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TED Talks Kids and Family

TED

746
Followers
2.2K
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TED Talks Kids and Family

TED Talks Kids and Family

TED

746
Followers
2.2K
Plays
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Fun videos to inspire, intrigue and stir your imagination from some of the world's leading thinkers and doers onstage at the TED conference, TEDx events and partner events around the world. You can also download these and many other videos free on TED.com, with an interactive English transcript and subtitles in up to 80 languages. TED is a nonprofit devoted to Ideas Worth Spreading.

Latest Episodes

A teen scientist's invention to help wounds heal | Anushka Naiknaware

Working out of her garage, Anushka Naiknaware designed a sensor that tracks wound healing, becoming the youngest winner (at age 13) of the Google Science Fair. Her clever invention addresses the global challenge of chronic wounds, which don't heal properly due to preexisting conditions like diabetes and account for billions in medical costs worldwide. Join Naiknaware as she explains how her "smart bandage" works -- and how she's sharing her story to inspire others to make a difference.

7 min2018 MAY 30
Comments
A teen scientist's invention to help wounds heal | Anushka Naiknaware

This simple test can help kids hear better | Susan Emmett

Children who live in rural areas can have a hard time getting to the doctor -- much less to an audiologist's clinic for expensive, complex tests to check their hearing. The result for too many kids is hearing loss caused by ear infections and other curable or preventable problems. That's why ear surgeon and TED Fellow Susan Emmett is working with 15 communities in rural Alaska to create a simple, low-cost test that only requires a cell phone. Learn more about her work and how it could change the lives of children who don't have access to hearing care.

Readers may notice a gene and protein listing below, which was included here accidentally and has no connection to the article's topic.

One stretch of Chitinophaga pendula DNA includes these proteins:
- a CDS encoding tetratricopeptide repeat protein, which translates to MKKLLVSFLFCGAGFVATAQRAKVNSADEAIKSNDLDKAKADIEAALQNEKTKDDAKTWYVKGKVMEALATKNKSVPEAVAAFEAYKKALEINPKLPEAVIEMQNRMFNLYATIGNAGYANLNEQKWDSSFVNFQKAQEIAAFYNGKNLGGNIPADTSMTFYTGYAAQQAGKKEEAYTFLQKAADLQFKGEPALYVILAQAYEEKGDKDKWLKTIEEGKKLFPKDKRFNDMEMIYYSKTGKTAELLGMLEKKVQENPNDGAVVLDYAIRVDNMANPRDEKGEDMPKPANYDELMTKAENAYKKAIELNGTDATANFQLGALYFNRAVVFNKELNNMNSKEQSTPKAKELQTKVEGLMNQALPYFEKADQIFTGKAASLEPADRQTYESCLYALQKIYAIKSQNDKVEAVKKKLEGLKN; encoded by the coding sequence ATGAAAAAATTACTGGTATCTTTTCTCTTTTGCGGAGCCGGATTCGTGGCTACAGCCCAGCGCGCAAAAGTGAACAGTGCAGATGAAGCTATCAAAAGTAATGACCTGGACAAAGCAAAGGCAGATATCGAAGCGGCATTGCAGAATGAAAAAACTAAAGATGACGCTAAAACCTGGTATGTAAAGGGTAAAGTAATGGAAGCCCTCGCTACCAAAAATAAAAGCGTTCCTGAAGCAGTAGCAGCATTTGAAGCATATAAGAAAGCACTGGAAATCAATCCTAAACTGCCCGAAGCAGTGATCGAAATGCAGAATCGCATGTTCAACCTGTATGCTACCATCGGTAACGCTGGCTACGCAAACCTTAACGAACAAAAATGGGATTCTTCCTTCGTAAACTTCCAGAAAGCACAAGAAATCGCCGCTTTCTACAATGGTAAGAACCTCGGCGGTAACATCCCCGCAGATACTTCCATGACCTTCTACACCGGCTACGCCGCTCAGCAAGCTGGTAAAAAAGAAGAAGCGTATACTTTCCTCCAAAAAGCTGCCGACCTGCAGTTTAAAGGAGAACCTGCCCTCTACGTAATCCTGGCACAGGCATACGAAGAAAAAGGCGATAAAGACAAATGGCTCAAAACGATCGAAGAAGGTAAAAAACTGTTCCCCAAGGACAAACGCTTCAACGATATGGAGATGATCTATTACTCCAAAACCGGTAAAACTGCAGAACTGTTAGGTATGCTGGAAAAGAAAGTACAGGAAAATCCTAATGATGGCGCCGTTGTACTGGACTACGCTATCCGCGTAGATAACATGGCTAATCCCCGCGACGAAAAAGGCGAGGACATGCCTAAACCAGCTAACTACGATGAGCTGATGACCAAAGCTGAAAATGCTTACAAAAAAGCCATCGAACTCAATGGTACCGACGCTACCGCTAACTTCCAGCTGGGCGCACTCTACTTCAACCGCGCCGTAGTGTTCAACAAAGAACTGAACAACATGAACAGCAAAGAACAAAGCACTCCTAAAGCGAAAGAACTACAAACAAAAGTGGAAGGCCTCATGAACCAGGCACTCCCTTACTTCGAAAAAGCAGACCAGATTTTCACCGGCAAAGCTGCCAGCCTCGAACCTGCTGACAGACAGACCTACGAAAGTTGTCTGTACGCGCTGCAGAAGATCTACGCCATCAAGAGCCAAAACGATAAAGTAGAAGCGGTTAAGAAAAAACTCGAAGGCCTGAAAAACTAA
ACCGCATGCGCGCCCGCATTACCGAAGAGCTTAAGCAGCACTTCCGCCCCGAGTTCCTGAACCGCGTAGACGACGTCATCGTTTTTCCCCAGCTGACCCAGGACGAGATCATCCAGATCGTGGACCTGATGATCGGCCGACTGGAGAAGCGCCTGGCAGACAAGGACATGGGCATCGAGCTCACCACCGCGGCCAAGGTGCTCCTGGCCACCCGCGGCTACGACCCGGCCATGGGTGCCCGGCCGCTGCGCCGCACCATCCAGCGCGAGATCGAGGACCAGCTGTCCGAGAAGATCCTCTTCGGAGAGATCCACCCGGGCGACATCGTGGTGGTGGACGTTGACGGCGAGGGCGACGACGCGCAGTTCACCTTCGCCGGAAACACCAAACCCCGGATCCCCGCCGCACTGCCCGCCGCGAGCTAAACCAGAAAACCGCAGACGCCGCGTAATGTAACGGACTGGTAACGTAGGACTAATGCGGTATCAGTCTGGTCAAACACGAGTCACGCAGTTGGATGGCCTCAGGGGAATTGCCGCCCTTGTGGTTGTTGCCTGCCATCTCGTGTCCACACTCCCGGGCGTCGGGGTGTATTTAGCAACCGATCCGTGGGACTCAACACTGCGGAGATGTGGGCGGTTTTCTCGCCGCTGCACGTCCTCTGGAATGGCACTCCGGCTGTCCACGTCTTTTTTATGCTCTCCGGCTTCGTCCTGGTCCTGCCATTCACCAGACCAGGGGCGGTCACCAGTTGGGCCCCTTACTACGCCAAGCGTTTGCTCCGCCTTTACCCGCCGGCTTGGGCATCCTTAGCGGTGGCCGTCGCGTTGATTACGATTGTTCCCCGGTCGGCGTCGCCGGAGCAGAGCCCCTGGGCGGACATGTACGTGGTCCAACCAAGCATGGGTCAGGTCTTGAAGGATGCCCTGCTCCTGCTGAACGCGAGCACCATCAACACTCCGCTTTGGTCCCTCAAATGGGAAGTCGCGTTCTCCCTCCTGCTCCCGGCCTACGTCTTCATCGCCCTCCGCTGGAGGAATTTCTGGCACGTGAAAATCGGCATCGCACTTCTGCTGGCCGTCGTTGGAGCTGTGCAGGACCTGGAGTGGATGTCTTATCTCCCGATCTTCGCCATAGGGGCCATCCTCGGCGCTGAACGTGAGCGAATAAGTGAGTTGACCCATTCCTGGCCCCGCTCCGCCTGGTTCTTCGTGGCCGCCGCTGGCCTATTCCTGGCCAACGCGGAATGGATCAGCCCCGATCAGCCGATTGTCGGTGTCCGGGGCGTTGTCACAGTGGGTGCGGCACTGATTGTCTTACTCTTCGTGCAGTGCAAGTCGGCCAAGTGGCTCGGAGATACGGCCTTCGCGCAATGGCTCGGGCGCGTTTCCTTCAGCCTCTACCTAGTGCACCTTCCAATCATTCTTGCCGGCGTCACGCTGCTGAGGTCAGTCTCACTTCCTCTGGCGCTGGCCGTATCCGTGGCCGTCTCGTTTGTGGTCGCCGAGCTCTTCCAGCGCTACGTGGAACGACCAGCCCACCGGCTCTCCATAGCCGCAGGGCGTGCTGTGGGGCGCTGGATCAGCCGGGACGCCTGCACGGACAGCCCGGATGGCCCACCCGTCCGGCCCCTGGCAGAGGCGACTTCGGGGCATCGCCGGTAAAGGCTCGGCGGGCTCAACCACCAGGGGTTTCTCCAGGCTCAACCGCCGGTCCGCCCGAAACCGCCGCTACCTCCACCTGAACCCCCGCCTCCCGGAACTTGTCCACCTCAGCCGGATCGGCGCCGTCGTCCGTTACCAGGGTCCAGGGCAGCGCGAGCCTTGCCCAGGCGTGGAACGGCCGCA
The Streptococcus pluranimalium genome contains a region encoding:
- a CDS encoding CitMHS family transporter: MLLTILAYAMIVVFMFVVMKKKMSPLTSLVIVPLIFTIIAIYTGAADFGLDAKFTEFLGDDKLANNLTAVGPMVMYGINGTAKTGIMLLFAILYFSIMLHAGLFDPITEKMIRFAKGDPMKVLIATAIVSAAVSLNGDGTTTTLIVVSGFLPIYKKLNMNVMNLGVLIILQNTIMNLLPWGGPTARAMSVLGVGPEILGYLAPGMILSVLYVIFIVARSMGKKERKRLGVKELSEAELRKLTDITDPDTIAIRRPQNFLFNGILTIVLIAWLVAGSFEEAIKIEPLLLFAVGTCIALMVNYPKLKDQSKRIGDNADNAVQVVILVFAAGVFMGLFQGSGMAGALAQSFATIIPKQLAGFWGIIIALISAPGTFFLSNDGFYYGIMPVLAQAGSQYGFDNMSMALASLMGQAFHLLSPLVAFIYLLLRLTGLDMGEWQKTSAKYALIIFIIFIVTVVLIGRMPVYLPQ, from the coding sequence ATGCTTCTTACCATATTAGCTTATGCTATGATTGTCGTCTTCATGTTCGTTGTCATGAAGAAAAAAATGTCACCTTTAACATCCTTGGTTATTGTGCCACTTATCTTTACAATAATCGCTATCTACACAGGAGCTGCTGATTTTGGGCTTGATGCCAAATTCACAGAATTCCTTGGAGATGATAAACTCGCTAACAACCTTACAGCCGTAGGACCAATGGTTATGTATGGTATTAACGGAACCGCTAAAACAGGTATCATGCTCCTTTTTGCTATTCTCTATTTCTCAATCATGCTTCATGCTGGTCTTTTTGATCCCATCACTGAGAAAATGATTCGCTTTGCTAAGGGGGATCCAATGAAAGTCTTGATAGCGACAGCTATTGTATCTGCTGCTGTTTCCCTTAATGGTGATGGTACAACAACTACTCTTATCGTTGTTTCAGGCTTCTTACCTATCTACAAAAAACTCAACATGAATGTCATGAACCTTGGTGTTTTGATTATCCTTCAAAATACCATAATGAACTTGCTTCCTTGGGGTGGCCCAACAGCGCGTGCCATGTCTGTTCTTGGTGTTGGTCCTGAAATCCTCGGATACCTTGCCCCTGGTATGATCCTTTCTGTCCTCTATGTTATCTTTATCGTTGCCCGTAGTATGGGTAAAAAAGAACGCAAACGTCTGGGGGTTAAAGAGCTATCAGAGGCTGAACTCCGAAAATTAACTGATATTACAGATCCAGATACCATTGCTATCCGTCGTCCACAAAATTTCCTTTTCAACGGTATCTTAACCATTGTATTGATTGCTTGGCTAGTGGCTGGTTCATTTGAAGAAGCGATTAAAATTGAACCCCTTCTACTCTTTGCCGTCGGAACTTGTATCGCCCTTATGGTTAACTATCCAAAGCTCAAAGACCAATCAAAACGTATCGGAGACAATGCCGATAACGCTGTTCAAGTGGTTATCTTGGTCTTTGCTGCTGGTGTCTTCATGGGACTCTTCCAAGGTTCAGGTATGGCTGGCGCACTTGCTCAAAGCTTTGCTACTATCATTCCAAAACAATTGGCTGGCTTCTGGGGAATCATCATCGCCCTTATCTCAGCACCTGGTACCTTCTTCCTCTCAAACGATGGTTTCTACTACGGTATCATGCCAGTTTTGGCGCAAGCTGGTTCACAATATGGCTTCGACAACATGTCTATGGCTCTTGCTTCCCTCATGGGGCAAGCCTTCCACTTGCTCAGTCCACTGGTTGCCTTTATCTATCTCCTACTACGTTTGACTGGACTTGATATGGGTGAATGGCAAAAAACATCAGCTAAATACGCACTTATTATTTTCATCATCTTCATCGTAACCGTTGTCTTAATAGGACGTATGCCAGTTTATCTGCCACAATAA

5 min2018 MAY 29
Comments
This simple test can help kids hear better | Susan Emmett

Stories from a home for terminally ill children | Kathy Hull

To honor and celebrate young lives cut short, Kathy Hull founded the first freestanding pediatric palliative care facility in the United States, the George Mark Children's House. Its mission: to give terminally ill children and their families a peaceful place to say goodbye. She shares stories brimming with wisdom, joy, imagination and heartbreaking loss.

15 min2017 MAR 2
Comments
Stories from a home for terminally ill children | Kathy Hull

What it's like to be a parent in a war zone | Aala El-Khani

How do parents protect their children and help them feel secure again when their homes are ripped apart by war? In this warm-hearted talk, psychologist Aala El-Khani shares her work supporting -- and learning from -- refugee families affected by the civil war in Syria. She asks: How can we help these loving parents give their kids the warm, secure parenting they most need?

14 min2017 FEB 10
Comments
What it's like to be a parent in a war zone | Aala El-Khani

What I learned from 100 days of rejection | Jia Jiang

Jia Jiang adventures boldly into a territory so many of us fear: rejection. By seeking out rejection for 100 days -- from asking a stranger to borrow $100 to requesting a "burger refill" at a restaurant -- Jiang desensitized himself to the pain and shame that rejection often brings and, in the process, discovered that simply asking for what you want can open up possibilities where you expect to find dead ends.

15 min2016 DEC 8
Comments
What I learned from 100 days of rejection | Jia Jiang

How an old loop of railroads is changing the face of a city | Ryan Gravel

Urban planner Ryan Gravel shares the story of how his hometown of Atlanta, Georgia, rallied to build a massive urban park that will transform an abandoned railroad track into 22 miles of public green space called the Atlanta BeltLine. The places we live aren't inevitable, he says -- and if we want something different, we need to speak up.